Culture fit is one of the most hotly debated topics in hiring today. What does it mean? What does it consist of? Does it matter as much as technical ability? And, most importantly, how can you interview for it?
A common misconception is that culture fit means everyone on the team has similar interests. This can certainly make socializing with your coworkers easier outside the office, should you choose to, but to be clear, that is not the definition of culture fit. In fact, it can even alienate future members of the team should you hire someone down the road that has different interests.
It might surprise you to find out that the culture fit of your employees is just as important as your technical fit-depending on the job, that is. When putting together the most effective and efficient team, culture fit needs to be at the top of the list, and failure to do this could spell disaster for your team or even for your company as a whole. Your projects won’t get done, your structure will crumble, and if this sounds like the opposite of what you want, keep reading to figure out how to prevent it.
Instead, when looking for culture fit, you want to seek out passion in candidates. While you’re interviewing them, take note of certain things.
Do they listen and engage when you talk?
Do they wait to say what they want to say, or do they interrupt?
Can they pick up and respond to social cues?
Familiarize yourself with the signs of good emotional intelligence (EQ), and start interviewing for that specifically. Someone with a good EQ will be able to read social cues, empathize with others, communicate openly, resolve conflict, and have good interpersonal skills. These are the types of people you want on your team.
Ask them questions such as:
“Tell me about a project you worked on that you were passionate about,”
“Tell me about a challenge you faced and how you solved it.”
Also notice how they talk about team members.
Notice if they say “I” or “we” more, because these keys will tell you how your candidate works within a team.
Keep in mind when creating an office culture that you don’t necessarily want to create an office of identical people. A crowd of people with too-similar backgrounds will just give you a crowd of too-similar perspectives. You want diverse mindsets with different strengths, ideas, and perspectives to round out your culture and meet all of your needs. A football team comprised entirely of quarterbacks won’t win many games; you need wide receivers to catch the ball and people to play defense as well if you want to win the championship.
You might love having overeager, “teacher’s pet” types, but having five of those won’t end well, the same as you don’t want five of the silent but smart types. You have to look at and analyze every piece of your team to really understand what you need.
In certain roles, culture fit could almost be considered overrated. In technology, if the job is to come in, put your head down, and code, it doesn’t matter so much where culture fit rates, as long as the candidate is good at what they do. On the other hand, if you’re hiring a project manager or someone who has to run a team, it’s imperative they get along with their team at least enough that everyone can contentedly do their jobs. Especially in technology, when all the cogs in the wheel have to fit and turn in unison to make the magic happen, it’s important that you as a hiring manager know where to put each person within the company culture.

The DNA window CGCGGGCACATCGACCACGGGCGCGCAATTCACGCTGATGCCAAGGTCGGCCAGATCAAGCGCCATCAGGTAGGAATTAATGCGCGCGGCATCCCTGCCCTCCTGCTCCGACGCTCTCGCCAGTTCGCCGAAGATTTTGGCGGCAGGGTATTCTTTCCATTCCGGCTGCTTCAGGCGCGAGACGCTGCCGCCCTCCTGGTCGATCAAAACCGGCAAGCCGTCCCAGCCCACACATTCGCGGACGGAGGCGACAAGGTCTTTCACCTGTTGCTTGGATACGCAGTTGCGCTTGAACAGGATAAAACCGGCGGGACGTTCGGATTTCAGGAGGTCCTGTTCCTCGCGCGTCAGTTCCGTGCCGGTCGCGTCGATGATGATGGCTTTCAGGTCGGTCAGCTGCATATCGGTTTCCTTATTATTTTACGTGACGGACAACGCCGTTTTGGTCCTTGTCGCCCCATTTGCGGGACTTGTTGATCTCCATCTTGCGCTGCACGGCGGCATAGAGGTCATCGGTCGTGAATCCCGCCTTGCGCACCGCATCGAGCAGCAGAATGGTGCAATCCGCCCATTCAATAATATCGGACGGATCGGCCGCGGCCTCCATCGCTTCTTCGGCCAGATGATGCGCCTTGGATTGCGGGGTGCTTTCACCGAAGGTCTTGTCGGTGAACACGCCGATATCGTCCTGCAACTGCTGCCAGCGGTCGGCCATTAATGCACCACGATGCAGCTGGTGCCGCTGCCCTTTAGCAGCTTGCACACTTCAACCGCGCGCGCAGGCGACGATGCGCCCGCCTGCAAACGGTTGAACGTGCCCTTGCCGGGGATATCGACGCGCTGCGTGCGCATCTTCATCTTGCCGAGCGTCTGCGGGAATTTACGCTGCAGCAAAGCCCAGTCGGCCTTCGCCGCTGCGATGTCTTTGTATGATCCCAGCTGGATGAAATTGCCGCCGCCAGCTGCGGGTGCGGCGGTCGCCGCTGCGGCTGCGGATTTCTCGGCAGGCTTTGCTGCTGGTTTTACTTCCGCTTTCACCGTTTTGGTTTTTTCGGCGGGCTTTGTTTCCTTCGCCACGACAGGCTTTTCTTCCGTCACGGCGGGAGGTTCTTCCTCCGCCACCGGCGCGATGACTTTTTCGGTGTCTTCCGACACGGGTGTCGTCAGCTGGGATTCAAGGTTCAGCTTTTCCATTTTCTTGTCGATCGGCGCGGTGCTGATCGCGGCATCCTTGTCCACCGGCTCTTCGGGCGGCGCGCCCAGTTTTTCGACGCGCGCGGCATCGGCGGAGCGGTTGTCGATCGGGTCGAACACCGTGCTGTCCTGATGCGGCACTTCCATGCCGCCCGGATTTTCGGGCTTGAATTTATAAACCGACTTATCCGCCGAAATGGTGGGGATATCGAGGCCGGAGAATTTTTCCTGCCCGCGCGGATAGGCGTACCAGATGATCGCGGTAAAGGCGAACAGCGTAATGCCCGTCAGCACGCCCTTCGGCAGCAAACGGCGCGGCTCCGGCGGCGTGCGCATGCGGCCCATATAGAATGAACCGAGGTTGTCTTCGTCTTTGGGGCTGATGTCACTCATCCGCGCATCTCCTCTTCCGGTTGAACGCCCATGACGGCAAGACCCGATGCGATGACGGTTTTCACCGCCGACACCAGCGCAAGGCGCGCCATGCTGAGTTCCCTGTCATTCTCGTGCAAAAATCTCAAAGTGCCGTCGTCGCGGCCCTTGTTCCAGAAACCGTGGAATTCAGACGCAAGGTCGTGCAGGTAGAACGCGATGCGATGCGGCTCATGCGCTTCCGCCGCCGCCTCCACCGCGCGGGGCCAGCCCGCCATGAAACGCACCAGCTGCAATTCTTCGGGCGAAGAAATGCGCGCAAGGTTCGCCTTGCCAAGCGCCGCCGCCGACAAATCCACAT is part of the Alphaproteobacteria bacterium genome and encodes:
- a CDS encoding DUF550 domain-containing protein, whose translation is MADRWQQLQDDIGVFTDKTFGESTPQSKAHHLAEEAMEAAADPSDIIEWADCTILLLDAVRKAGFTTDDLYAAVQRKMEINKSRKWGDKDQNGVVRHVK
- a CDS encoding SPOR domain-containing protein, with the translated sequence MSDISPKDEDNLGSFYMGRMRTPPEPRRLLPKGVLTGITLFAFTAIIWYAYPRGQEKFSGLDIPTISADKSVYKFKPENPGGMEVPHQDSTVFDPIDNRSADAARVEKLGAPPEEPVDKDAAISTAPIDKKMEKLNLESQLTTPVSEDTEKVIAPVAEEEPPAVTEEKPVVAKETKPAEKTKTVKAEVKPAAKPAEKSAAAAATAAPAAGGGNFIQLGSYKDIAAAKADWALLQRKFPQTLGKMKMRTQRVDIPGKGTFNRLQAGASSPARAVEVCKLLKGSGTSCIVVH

In general, you should hire the better technical fit. There are times where someone is an excellent technical fit and not a great culture fit, but they’re so talented they might be worth changing things up for, and of course in that case, you should hire them. There are also times when someone is a great culture fit but not so good technically, but they might be worth teaching and investing time into.
Follow this rule of thumb when you’re not sure; for a more senior role, you’d rather them be better technically and make exceptions for culture fit. If it’s a junior role, you’d probably rather have a good culture fit, because if they’re young, they’re still learning, and a good leader will be a good teacher.
Also keep in mind a couple of other important notes. Sometimes, you will run into a candidate who interviews poorly for whatever reason. Maybe they get nervous, or have trouble articulating, or are too stiff in their “interview professionalism.” Just because someone interviews poorly, that doesn’t indicate they would do the job poorly. On the opposite side, someone may interview brilliantly and seem perfect, but they might come in and be terrible at their job. You never really know what you’re getting until your newly hired candidate comes in on their first day and starts working.
That’s why it’s so important to have a well-balanced candidate join your team. If you put too much emphasis on one facet, you might lose out on another. Weigh your current team’s strengths and weaknesses, their backgrounds, their perspectives, and hire from that perspective. You’ll have a group of people who complement each other, and your company culture will thrive because of it.